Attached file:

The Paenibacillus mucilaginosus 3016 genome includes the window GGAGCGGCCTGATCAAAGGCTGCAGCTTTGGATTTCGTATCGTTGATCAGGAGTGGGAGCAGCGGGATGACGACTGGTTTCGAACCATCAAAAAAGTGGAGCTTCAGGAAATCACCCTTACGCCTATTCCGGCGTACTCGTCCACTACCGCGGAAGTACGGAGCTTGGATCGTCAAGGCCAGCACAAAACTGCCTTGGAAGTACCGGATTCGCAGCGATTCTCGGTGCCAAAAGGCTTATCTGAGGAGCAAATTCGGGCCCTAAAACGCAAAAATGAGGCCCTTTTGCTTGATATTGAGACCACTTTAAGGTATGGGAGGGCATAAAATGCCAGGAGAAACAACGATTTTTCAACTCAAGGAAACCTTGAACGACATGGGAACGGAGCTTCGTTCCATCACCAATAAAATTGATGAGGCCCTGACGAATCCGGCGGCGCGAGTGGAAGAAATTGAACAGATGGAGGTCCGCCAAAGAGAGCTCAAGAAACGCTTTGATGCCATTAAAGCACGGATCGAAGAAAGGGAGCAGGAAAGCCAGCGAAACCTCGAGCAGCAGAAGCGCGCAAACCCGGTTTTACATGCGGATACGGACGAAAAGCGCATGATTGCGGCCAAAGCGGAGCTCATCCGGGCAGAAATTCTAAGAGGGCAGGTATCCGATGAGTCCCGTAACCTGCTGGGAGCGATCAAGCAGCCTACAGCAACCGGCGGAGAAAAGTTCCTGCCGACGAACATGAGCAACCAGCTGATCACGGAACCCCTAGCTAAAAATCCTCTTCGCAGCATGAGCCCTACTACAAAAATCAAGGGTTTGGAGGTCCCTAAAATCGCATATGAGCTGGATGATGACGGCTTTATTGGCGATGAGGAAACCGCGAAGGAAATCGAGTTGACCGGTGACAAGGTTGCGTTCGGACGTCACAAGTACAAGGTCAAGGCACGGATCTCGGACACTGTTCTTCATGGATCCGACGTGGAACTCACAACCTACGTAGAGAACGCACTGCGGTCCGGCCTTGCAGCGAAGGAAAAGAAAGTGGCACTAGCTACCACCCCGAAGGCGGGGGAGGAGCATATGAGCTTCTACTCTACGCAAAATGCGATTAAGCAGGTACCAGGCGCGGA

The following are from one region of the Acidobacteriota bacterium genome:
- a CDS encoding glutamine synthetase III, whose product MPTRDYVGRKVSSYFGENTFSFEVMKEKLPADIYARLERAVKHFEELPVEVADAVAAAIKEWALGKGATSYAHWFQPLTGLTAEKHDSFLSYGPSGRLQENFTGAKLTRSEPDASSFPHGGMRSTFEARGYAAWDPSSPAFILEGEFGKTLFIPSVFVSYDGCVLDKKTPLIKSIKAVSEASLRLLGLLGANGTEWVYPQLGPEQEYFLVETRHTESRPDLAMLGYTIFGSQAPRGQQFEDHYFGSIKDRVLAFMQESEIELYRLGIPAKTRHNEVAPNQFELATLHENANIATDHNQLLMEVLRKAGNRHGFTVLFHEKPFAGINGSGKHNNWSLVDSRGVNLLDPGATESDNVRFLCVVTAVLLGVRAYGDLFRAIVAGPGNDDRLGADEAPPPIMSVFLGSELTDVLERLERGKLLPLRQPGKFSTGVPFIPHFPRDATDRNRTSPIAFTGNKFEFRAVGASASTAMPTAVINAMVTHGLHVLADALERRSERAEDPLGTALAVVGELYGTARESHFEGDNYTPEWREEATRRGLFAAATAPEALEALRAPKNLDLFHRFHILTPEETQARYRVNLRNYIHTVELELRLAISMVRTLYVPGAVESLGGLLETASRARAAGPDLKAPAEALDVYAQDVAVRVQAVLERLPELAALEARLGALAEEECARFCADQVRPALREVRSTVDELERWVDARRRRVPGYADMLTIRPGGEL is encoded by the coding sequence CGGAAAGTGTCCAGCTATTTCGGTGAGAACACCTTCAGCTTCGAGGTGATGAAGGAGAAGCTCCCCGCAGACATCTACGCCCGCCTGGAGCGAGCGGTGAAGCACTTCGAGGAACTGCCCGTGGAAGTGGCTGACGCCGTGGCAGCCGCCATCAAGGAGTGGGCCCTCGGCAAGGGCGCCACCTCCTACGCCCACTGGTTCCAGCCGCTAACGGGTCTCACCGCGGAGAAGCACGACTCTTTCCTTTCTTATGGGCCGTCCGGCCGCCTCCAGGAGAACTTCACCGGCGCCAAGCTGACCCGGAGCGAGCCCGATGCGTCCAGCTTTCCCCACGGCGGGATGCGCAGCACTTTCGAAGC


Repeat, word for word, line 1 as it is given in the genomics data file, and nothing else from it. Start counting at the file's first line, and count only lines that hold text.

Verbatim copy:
The Paenibacillus mucilaginosus 3016 genome includes the window GGAGCGGCCTGATCAAAGGCTGCAGCTTTGGATTTCGTATCGTTGATCAGGAGTGGGAGCAGCGGGATGACGACTGGTTTCGAACCATCAAAAAAGTGGAGCTTCAGGAAATCACCCTTACGCCTATTCCGGCGTACTCGTCCACTACCGCGGAAGTACGGAGCTTGGATCGTCAAGGCCAGCACAAAACTGCCTTGGAAGTACCGGATTCGCAGCGATTCTCGGTGCCAAAAGGCTTATCTGAGGAGCAAATTCGGGCCCTAAAACGCAAAAATGAGGCCCTTTTGCTTGATATTGAGACCACTTTAAGGTATGGGAGGGCATAAAATGCCAGGAGAAACAACGATTTTTCAACTCAAGGAAACCTTGAACGACATGGGAACGGAGCTTCGTTCCATCACCAATAAAATTGATGAGGCCCTGACGAATCCGGCGGCGCGAGTGGAAGAAATTGAACAGATGGAGGTCCGCCAAAGAGAGCTCAAGAAACGCTTTGATGCCATTAAAGCACGGATCGAAGAAAGGGAGCAGGAAAGCCAGCGAAACCTCGAGCAGCAGAAGCGCGCAAACCCGGTTTTACATGCGGATACGGACGAAAAGCGCATGATTGCGGCCAAAGCGGAGCTCATCCGGGCAGAAATTCTAAGAGGGCAGGTATCCGATGAGTCCCGTAACCTGCTGGGAGCGATCAAGCAGCCTACAGCAACCGGCGGAGAAAAGTTCCTGCCGACGAACATGAGCAACCAGCTGATCACGGAACCCCTAGCTAAAAATCCTCTTCGCAGCATGAGCCCTACTACAAAAATCAAGGGTTTGGAGGTCCCTAAAATCGCATATGAGCTGGATGATGACGGCTTTATTGGCGATGAGGAAACCGCGAAGGAAATCGAGTTGACCGGTGACAAGGTTGCGTTCGGACGTCACAAGTACAAGGTCAAGGCACGGATCTCGGACACTGTTCTTCATGGATCCGACGTGGAACTCACAACCTACGTAGAGAACGCACTGCGGTCCGGCCTTGCAGCGAAGGAAAAGAAAGTGGCACTAGCTACCACCCCGAAGGCGGGGGAGGAGCATATGAGCTTCTACTCTACGCAAAATGCGATTAAGCAGGTACCAGGCGCGGA